The relevance of Amartya Sen

The relevance of Amartya Sen
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First Published: Thu, Jul 30 2009. 01 15 AM IST
Updated: Thu, Jul 30 2009. 11 08 AM IST
The economic crisis has demolished some of the simplistic assumptions about self-regulating markets even as the old alternative of economic planning remains a proven failure. The world is eagerly seeking new ideas.
Amartya Sen—whose new book The Idea of Justice has recently been published—is a voice that is being heard.
European politicians from Gordon Brown to Nicolas Sarkozy are admirers. Brown’s Labour Party seems close to embracing one of Sen’s pet themes: capabilities.
Sen says societies should give importance to practical freedoms such as the ability to live a healthy life, get educated and participate in society rather than only on negative freedoms that ensure other humans or governments do not invade your life.
Sen also tries to move the inequality debate away from a tight focus on access to assets, income and commodities that the Left is obsessed with.
Sen realizes that the poor may be content in their sorry state; they respond to their deprivation by reducing their expectations from life. “The hopeless beggar, the precarious landless labourer, the dominated housewife, the hardened unemployed or the over-exhausted coolie may all take pleasure in small mercies, and manage to suppress intense suffering for the necessity of continuing survival, but it would be ethically deeply mistaken to attach a correspondingly small value to the less of their well-being,” Sen wrote in his book On Ethics and Economics.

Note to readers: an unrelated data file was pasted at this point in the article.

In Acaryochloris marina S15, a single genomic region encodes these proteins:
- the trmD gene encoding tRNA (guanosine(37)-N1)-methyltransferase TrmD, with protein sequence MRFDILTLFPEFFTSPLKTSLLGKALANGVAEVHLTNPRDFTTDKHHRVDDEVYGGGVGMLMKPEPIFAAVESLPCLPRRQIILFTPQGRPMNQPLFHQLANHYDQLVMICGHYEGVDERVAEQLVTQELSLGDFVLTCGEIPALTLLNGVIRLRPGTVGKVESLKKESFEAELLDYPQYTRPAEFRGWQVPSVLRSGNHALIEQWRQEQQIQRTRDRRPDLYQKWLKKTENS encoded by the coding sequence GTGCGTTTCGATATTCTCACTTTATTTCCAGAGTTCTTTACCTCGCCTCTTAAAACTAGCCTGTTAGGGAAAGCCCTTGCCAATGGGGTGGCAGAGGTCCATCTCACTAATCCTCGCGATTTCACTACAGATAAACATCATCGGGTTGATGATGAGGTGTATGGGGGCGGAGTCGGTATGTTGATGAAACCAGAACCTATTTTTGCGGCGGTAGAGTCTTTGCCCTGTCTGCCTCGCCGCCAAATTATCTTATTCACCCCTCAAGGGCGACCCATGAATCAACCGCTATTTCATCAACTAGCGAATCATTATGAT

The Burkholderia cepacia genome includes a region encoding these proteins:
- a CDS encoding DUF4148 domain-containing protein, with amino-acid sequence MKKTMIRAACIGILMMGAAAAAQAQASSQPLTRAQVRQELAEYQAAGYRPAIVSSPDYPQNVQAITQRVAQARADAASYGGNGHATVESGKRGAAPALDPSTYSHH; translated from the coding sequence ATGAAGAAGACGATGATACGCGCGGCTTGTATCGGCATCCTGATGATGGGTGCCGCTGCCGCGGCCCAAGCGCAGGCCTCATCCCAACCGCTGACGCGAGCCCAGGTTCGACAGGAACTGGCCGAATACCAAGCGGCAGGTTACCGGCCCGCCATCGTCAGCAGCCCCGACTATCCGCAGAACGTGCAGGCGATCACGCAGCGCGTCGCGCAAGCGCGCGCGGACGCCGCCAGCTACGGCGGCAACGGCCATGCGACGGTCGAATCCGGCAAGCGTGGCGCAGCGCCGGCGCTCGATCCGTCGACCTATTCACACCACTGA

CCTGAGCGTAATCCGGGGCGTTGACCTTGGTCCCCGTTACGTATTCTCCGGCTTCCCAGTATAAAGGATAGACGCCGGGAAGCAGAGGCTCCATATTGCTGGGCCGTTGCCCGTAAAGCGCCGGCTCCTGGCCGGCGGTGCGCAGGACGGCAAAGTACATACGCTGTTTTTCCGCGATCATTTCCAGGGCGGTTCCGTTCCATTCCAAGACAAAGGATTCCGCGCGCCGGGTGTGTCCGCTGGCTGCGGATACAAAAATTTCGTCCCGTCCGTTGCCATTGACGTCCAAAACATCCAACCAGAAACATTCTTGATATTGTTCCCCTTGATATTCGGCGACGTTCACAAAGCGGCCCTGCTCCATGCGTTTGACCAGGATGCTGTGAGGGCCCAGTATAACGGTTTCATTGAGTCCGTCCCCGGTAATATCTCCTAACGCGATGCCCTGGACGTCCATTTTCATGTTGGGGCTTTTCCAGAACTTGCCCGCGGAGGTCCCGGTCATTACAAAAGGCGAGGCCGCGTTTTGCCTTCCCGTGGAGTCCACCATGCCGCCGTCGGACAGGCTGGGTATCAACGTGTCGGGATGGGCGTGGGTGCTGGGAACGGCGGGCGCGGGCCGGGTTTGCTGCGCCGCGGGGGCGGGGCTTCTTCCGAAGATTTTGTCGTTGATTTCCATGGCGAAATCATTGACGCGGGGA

These are concepts dogged by imprecision and relativity. It is not clear how these capabilities are to be provided and by whom. Some could misuse Sen as a cover to meddle heavily in the market process that delivers growth better than any other system.
Sen says that both “the state and the society cannot escape responsibility”. Here, there are echoes some of the more informed talk about inclusive growth in India, minus fiscal irresponsibility and populism. And what about our own Left?
As Sen notes in an interview to the New Statesman: “A party which has a real commitment to the underdogs of society should be worried that India has a higher proportion of undernourished kids than anywhere else in the world. Instead, the Left parties are concerned with whether India is losing its sovereignty by signing a contract with the US for a civil nuclear project.”
Are capabilities an excuse for governments meddling in the market? Tell us at views@livemint.com
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First Published: Thu, Jul 30 2009. 01 15 AM IST